Stuck at home? Grab a glass of something nice. Since we can’t travel, stray with me to the edge of wine-making.
With so many “important” wine regions out there, I had set aside Canada’s Okanagan Valley. It was too far, too obscure, and too young to merit a trip. A drive would be nine hours. NINE HOURS. Trapped in a car with a two and half year old. Nine hours.
(Fearing just nine hours isolated with a kid seems quaint during the Covid-19 pandemic).
But slowly, the itch to take the WSET Diploma Level 4 has taken over. Seven years have passed since the WEST 3. Now that I am decently settled (rutted) into work and my daughter lets us sleep most nights, maybe, just maybe, I could finally memorize, say, the deductive effects of Carboxymethycellulose on calcium and potassium bitartrate levels. Or not.
However, we live in the embryonic Northwest: neither Oregon nor Washington offer the course, but Napa and Vancouver, BC do. Not to be blasé, but I visit Napa every couple years. Napa is out. But my awkward love for all things Canadian (it’s like a cold, quirky, polite Europe), and fact that Fine Vintage Ltd would tour the Okanagan for the WSET 4, decided it. Pack the kido and car!
At the Northern limit of grape-growing, the Okanagan Lake and Valley stretches from the US border at the 45th Parallel 83 miles (three times Napa) right through British Columbia, up to and through the 50th Parallel. Vitis vinifera grapes should not grow here. But they do.
Now, we have visited vineyards almost this far North: Vancouver Island (read here), Luxembourg (read here), Champagne (read here), Dresden (read here), Prince Edward Island (read here), we even lived near the Finger Lakes in Upstate New York. All their wines share enamel-blasting acidity, light body, low alcohol, few recognizable vinifera grapes (Riesling, Chardonnay, even Pinot Noir), and a whole lot of unrecognizable grapes (Scheurebe, Vidal Blanc, Marechal Foch, Sauvignette, Frontenac…anybody?). So is the Okanagan any different? Yes and no.
The Okanagan climate is land locked and continental (hot, dry, short summers, cold winters): akin to NY Finger Lakes, Columbia Valley WA, Alsace, and German wine regions. Like those land lubbers, their lakes or rivers play a key roll in moderating temperatures, stretching the season to ripen grapes. However, Lake Okanagan is just bigger, way bigger. It goes 761 feet deep and 83 miles long (over 100 feet deeper than Seneca Lake and almost three times as long). Add long sunny summer days (setting at 9pm) to his huge heat sink and the protection from Pacific rains by the Cascade Mountain rain shield, the Okanagan can ripen not only Pinots, Riesling, and Chardonnay, but Merlot, Syrah, even Grenache and Cabernet Sauvignon. Yet the daily diurnal (hot to cold) range slows ripening and freezing early winters allow for Icewine.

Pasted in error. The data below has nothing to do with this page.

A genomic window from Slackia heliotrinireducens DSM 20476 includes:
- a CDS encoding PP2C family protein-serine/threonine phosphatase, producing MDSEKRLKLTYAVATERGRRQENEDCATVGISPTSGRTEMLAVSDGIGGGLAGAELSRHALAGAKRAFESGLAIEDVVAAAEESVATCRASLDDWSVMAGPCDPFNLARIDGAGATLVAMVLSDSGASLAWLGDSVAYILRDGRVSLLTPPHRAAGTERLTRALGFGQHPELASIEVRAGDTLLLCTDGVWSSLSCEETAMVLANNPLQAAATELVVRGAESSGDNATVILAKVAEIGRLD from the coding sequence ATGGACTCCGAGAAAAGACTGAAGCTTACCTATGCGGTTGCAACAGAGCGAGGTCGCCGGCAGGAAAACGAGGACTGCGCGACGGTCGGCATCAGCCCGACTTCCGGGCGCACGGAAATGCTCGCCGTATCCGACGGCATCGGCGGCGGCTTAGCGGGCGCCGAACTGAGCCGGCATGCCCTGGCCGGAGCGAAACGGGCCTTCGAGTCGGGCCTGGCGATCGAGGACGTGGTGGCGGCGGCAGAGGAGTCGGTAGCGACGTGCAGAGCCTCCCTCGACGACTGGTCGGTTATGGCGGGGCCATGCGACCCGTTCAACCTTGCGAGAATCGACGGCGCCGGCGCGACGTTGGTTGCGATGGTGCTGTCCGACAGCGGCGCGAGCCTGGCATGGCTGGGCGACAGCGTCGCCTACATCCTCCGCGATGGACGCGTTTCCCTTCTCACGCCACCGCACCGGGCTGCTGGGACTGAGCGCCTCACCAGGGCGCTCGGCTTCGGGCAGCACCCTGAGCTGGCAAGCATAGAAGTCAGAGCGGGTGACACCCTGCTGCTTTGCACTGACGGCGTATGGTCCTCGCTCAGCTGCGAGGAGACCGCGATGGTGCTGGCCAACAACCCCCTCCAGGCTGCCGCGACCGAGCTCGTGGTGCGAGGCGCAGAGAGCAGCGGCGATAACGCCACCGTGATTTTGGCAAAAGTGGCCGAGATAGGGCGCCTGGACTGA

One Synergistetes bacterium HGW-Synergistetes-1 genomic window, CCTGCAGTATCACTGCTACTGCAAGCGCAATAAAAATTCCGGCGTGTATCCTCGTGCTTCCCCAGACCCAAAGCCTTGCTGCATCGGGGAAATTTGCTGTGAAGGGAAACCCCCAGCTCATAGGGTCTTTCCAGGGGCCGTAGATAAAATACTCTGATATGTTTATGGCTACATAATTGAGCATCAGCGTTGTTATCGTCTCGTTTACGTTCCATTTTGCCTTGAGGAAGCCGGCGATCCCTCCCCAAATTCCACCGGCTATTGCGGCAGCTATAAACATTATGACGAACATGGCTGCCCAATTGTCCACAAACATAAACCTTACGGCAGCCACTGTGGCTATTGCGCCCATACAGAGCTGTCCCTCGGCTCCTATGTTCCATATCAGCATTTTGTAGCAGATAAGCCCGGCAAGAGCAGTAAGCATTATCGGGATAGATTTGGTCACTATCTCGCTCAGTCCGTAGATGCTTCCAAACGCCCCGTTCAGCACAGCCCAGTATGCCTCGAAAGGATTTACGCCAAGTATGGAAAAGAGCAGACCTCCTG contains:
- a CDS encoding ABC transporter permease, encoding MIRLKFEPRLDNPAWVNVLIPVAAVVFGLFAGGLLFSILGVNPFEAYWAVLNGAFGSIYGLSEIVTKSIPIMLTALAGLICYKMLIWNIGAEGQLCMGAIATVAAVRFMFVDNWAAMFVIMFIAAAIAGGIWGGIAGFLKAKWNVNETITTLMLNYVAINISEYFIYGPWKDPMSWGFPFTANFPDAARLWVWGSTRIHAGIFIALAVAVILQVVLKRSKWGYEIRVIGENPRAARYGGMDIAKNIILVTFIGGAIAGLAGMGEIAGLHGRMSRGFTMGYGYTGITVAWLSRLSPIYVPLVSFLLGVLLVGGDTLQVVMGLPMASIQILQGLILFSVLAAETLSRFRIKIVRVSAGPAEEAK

Bags packed we head North. We stay the night in Seattle with friends for sanity, then head for the border.
Once we turn East, the flat farmland, grey marshes, and silver river vistas fade into riots of shattered mountains.
We climb. It cools. Forests and farms turn into into scrub and rock. At the summit we stop, like landing on a moonscape of thin air and rock. I get vertigo just looking at it.
Now this is a rain shadow. Of course nary a Pacific cloud makes it East of these massive mountains. It reminds me of the Cascades or Vosges but far more extreme.
After a rapid descent, our world flattens into arid high desert. The temperature rises as we cruise for hours East.
Finally, civilization emerges as we near our hotel on Okanagan Lake. Billboards for real estate, tasting rooms, and boat rentals pop up like weeds above the road. We tuck into a great Japanese meal, stock up on essentials, and crash at our hotel.
My class and winery tours start tomorrow. Check back for my whirlwind tour of Canada’s most extreme wine region.